Once the formatting is done, you can download and store you install files to the disk. I created a folder in the root of the disk named ‘Resources’ and created a sub-folder per software item required. I saved the install files in these folders. The scripts we will create will point to these install files. The scripts I also store on the same install disk.

When you are done downloading the files (and later making the scripts) you can detach the disk from the VM and re-attach it to another machine by using the portal and select the VM that currently has the install disk attached and selecting ‘detach disk’ and choosing the disk to detach. You can then re-attach the disk to another VM.

This is an OK way to work with the install files. In the next post we will explore an alternative way using Azure File Service.

 

 

 

 

 

Automatically building a Microsoft BI machine using PowerShell – Start of Series

I used to spend quite some time on building and re-building Microsoft BI demo machines. As you can imagine this manual process takes a lot of time and effort. Therefore (and also for my own education on PowerShell) I decided to look into automating the whole process. I will explain this in this series of posts.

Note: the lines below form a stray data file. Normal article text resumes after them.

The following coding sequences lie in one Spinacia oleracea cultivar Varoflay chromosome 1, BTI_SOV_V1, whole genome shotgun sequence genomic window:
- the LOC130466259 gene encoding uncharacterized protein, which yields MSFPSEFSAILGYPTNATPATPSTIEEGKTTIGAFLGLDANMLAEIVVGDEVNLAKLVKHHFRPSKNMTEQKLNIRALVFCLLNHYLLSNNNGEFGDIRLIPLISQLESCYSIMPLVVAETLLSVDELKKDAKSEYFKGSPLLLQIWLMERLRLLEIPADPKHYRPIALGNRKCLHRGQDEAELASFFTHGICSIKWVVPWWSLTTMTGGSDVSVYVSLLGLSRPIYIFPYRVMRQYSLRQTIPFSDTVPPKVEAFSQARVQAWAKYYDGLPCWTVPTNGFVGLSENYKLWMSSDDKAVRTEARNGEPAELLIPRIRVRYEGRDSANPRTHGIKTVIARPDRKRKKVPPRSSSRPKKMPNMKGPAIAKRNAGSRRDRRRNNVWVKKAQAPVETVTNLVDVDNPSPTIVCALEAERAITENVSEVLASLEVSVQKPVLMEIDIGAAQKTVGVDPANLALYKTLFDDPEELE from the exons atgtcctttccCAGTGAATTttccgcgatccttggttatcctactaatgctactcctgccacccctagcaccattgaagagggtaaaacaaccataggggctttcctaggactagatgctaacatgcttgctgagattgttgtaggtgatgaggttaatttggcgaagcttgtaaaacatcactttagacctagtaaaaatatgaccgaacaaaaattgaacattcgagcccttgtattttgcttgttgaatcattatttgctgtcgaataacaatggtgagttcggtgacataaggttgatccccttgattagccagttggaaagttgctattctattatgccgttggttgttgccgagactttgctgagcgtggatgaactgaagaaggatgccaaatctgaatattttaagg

The goal

In the end, we want to have a virtual machine that is configured as follows: Windows Server 2012 R2, with Active Directory Domain Controller role. Additionally, SQL Server 2014 is installed and configured as well as SharePoint 2013. Finally, the BI tools like Power Pivot and Power View are configured.

Ok, but how do we build such a machine?

Here are the steps to take. I always do them in this order, partly because there are some dependencies and partly because it stops me from going insane.

  1. Install Windows (doh). I will skip this step (therefore it is number 0) since I use Azure and a VM in Azure comes with Windows Server pre-installed. I happen to use Windows Server 2012 R2 b.t.w.
  2. Disable Internet Explorer Enhanced Security Configuration. Although it is a great idea (see http://technet.microsoft.com/en-us/library/dd883248(v=WS.10).aspx for more info on this) it is hard to give a good demo on the machine with this thing on. So first step is disabling it.
  3. Set up Active Directory; AD is required for the PowerPivot service.
  4. After AD has been set up we need to promote the Domain Controller.
  5. After promotion we configure a very unrestrictive password policy; remember, this is just a demo machine!